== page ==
Tag Archives: Colour

Loving the fear for the lie

There are people in this world who talk about fear and love as if they are each other’s opposites. Some of those people frame it as a choice between two pathways: do you take the path of fear or the path of love? You may have met them. Some people also categorize acts into ‘fearful and loving’ behaviour. This scene from Donnie Darko puts it poignantly. It makes me wonder how it has happened that these two simple words are now so deeply embedded in the human understanding of their lives.

What strikes me most about the way society understands fear and love, is that both are very tightly connected to our will. Ask a person what he or she fears, and many times that person will speak of something he or she likes to avoid, while if they talk about something they love, they’d bring up a situation they would like to attract. There’s a movement of the mind towards or away from some object. If both are indeed movements, aren’t fear and love ultimately very similar things? Or seen from a different angle: how would fear and love look if we imagined ourselves out of the equation?

Perhaps my objection here is not with this immature definition of fear and love, but rather with the omnipresent understanding of all things as having a dualistic nature. I think this whole yin yang thing is a veil over a colourful reality. The reason it is so popular, I think, is that our minds prefer to contrast themselves to the background of their own projections. And how do you better do that than in black and white? Then again, since I am perceiving the world through my mind, I am per definition not the right person to contest a well established truth as dualism. After all, it is possible I am unknowingly objecting against the nature of existence itself. My mind can not know reality without it, but then again, whose mind could? How can we be sure duality exists? Or does not? Isn’t this very question dualistic in nature?

Something you fear can turn into something you love, something you love can turn into something you fear. You can love fear, and you can fear love. You can even fear and love a single thing at once. If you dig into it, you find vast varieties in what people perceive as their fears and their loves. They can be emotional states, but they can also be lingering presences in our conscious or subconscious perceptions with, admitted, influence on our choices. A triggered fear can lead you anywhere, and a triggered event of love could lead you to exactly the same place. They can be directed towards something that actually exists, but they can also confront something imaginary, something that we have made up, yet presents itself to us as lively as anything else.

To talk about fear or love is to talk about two mountains in the own emotional landscape. We don’t usually clarify if we are talking about the peaks or the base, the tree line or the sound of the birds. Are we talking about the act of climbing these mountains, or sliding off from them? Instead, we are tempted to just place one mountain on the opposite side of the other and say: well my experience is either of the two. What is the benefit of doing that?

Perhaps downsizing the richness of the inner world makes it easier to lead your life. Or maybe it is part of an evil plot serving to control our behaviour by fragmenting our inner coherence and scatter our will. Or am I overcomplicating things and are fear and love indeed poles of our mental existence? Poles we can simply pick a direction from. Maybe I’m justifying my incapacity to do so myself. Am I guided by my fear of the lie? My love for the truth? Or maybe I’m just playing around.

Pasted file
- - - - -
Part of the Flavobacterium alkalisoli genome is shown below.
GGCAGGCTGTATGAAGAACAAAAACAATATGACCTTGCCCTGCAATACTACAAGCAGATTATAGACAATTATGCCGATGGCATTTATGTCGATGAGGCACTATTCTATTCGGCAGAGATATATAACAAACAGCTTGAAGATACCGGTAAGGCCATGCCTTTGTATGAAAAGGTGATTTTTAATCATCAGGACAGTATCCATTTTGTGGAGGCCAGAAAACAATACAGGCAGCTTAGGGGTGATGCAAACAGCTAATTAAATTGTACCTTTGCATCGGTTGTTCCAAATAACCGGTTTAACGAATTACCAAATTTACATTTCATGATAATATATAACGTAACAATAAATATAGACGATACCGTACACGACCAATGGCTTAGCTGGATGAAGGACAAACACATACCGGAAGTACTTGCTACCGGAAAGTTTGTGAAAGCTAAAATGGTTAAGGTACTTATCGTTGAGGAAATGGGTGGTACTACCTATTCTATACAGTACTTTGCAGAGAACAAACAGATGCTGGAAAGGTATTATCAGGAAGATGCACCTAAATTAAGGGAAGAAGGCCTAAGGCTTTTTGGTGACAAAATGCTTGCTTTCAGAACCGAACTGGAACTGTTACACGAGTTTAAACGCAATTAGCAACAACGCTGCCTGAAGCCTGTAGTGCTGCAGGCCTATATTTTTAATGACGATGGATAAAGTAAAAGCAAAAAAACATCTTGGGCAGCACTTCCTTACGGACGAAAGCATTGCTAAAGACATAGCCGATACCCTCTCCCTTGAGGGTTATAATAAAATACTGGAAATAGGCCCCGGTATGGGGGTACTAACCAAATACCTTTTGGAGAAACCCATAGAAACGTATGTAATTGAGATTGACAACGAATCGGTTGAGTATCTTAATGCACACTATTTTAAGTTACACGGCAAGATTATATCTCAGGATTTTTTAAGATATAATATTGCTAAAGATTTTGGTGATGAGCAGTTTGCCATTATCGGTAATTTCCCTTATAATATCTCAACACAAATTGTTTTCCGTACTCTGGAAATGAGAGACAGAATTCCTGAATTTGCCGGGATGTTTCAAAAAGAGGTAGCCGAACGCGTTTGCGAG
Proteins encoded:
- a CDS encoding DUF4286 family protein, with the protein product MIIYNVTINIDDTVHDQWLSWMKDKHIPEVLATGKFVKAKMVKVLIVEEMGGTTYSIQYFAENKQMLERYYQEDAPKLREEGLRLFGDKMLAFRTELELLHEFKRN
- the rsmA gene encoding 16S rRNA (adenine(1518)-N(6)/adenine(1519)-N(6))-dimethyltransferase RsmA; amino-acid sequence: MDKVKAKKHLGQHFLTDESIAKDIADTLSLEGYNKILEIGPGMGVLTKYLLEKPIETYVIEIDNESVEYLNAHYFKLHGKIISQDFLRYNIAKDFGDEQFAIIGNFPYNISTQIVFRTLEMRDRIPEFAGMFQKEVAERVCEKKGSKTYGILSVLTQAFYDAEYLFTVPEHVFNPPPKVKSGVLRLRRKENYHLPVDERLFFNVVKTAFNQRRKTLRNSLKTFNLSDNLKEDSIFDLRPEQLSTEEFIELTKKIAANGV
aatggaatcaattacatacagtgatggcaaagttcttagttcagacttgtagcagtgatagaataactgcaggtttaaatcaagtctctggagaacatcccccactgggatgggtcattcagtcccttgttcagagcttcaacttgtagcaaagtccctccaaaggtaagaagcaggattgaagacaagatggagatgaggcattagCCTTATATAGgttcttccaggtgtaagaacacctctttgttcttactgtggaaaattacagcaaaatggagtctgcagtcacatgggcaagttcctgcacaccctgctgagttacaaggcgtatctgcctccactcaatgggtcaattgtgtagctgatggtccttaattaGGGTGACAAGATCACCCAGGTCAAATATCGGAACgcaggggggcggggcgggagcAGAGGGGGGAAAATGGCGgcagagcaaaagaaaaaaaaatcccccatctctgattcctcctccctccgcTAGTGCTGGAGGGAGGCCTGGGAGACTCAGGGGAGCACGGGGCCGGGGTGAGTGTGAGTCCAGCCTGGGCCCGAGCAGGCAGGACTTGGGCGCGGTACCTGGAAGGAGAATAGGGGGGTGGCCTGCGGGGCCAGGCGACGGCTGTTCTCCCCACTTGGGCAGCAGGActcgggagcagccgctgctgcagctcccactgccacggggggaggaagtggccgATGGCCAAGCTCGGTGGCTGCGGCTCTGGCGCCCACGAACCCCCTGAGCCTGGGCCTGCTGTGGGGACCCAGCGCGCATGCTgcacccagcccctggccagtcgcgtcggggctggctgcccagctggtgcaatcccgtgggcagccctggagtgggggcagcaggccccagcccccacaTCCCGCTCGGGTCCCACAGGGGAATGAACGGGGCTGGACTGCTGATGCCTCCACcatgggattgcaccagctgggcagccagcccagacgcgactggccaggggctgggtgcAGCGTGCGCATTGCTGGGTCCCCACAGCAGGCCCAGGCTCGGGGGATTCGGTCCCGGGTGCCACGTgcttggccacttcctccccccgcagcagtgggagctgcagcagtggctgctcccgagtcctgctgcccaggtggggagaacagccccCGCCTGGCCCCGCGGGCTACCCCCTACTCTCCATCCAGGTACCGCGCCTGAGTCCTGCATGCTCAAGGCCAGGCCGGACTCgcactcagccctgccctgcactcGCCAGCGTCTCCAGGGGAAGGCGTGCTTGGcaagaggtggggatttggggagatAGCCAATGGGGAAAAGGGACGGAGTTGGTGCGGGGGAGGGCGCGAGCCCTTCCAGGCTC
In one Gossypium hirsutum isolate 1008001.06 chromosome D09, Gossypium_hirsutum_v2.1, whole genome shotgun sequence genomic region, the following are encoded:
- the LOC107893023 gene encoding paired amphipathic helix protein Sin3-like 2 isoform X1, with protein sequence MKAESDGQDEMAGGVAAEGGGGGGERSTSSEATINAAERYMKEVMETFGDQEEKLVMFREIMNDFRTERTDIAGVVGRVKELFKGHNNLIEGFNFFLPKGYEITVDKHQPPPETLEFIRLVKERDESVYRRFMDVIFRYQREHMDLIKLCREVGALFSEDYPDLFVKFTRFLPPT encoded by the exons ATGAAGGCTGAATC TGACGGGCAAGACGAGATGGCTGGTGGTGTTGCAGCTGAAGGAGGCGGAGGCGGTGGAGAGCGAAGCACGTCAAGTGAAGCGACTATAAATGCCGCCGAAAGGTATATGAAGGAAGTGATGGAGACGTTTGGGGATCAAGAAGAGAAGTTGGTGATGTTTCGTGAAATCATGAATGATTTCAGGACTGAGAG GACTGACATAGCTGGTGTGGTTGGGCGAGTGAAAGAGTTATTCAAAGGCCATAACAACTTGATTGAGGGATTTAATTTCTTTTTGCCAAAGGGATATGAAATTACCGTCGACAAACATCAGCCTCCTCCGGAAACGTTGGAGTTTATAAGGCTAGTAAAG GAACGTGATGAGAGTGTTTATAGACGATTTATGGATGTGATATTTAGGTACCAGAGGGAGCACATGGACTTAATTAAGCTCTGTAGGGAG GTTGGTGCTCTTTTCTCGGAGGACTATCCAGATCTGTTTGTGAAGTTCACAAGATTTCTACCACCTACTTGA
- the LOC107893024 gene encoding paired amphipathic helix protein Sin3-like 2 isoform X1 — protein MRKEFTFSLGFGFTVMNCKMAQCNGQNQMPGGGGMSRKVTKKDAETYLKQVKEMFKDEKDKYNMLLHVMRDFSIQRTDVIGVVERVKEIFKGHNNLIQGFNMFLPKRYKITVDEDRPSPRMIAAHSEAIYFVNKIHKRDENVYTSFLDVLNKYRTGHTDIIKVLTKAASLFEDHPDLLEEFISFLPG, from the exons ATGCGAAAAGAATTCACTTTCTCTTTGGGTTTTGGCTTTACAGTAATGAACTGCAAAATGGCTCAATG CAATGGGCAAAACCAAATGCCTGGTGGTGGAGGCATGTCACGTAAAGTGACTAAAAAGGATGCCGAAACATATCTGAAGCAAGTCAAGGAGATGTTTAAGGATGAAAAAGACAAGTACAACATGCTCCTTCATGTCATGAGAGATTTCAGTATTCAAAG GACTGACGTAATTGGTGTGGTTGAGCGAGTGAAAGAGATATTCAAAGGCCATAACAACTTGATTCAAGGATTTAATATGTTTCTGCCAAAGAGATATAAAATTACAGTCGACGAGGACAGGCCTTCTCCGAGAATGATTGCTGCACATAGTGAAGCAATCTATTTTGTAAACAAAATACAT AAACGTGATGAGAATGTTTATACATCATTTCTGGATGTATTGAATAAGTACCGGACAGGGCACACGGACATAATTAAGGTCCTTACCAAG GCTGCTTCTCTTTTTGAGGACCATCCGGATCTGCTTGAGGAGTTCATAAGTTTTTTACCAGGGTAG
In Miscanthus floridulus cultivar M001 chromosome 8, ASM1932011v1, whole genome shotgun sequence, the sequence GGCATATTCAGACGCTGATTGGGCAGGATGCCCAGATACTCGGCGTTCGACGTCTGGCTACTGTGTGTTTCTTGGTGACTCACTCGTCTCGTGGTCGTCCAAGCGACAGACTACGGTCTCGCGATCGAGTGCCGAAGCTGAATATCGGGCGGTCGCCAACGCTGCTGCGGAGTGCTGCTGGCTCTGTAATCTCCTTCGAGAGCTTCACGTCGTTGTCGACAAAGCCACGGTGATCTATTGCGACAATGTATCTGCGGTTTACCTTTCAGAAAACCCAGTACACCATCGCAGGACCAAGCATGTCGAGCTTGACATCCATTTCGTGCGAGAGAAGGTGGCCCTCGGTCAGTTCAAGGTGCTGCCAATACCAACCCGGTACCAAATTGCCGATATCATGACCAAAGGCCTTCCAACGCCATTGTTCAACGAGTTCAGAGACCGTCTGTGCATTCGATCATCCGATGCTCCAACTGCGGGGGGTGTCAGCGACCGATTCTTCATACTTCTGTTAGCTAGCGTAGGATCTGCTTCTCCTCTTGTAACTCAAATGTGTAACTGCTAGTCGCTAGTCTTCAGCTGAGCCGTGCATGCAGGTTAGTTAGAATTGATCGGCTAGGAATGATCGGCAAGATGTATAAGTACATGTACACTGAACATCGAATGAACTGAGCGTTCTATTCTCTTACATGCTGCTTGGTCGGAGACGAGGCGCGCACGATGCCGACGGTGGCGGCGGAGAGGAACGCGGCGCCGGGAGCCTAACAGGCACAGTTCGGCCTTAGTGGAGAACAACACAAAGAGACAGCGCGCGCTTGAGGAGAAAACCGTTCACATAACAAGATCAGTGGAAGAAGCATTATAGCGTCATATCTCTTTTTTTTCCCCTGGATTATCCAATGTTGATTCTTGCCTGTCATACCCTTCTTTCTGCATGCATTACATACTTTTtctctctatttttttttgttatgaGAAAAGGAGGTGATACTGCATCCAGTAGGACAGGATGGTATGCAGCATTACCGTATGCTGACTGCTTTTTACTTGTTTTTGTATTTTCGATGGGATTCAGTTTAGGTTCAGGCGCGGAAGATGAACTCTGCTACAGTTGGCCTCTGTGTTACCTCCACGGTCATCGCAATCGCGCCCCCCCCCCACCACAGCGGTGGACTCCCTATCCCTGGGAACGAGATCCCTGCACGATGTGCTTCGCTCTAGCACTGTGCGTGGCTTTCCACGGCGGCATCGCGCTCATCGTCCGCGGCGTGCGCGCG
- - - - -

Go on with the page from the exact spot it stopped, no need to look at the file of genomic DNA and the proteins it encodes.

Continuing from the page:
A fearful loving fool would know.


Innocence or lust?

Just so you know: I’m writing this in pink. In fact, I extravagantly took a picture of it.

Pink was my favourite colour as a kid. And I mean bright pink. It later changed to flower field yellow, then to green. Now I prefer turquoise for sure. That’s lovely shit.

Our society has an intense love-hate relationship with pink. On the one hand, it’s the colour of little girls. Not women, but the ones that were born last week, or at least those that have not reached puberty, when their differences with boys are smallest. Even so, if you put pink clothes on your little boy at that age, the least you are is a strange parent.

When women are older, those who still wear pink are the ones who want to express girlishness. Not femininity, but something innocent and weak that needs protection. Once again if you’re a guy: forget about it. Even if you have a big gray beard, sunglasses and ride a Harley Davidson, if your leather pants are pink, people mentally reconstruct you into a pussy.

Then there are the gays. I don’t believe that there is any social movement that impersonates a colour so thoroughly as they do. Who says gay, thinks pink; who says pink, thinks gay. We are conditioned that way. I get back to this girlish innocence and my first thought is: “huh?” How the hell did gays manage to pull this off? Then again, if some gays would in fact be little girls, I’d understand their behaviour better. Still, the fact that they’re gay is not because they hold hands.

Which brings me to erotic attributes. Dildo’s, feather scarfs, fluffy handcuffs… Walk into a random sex shop in Amsterdam and the dominant colour you’ll find there is pink. Or, if you’re not around: Google “sex toys” and take a look at the pictures.

To sum up: the colour pink, in our society, is attributed to two things: baby girls and sex. Slightly twisted, no?

Oh and by the way: don’t think about pink elephants, please. That would be off context.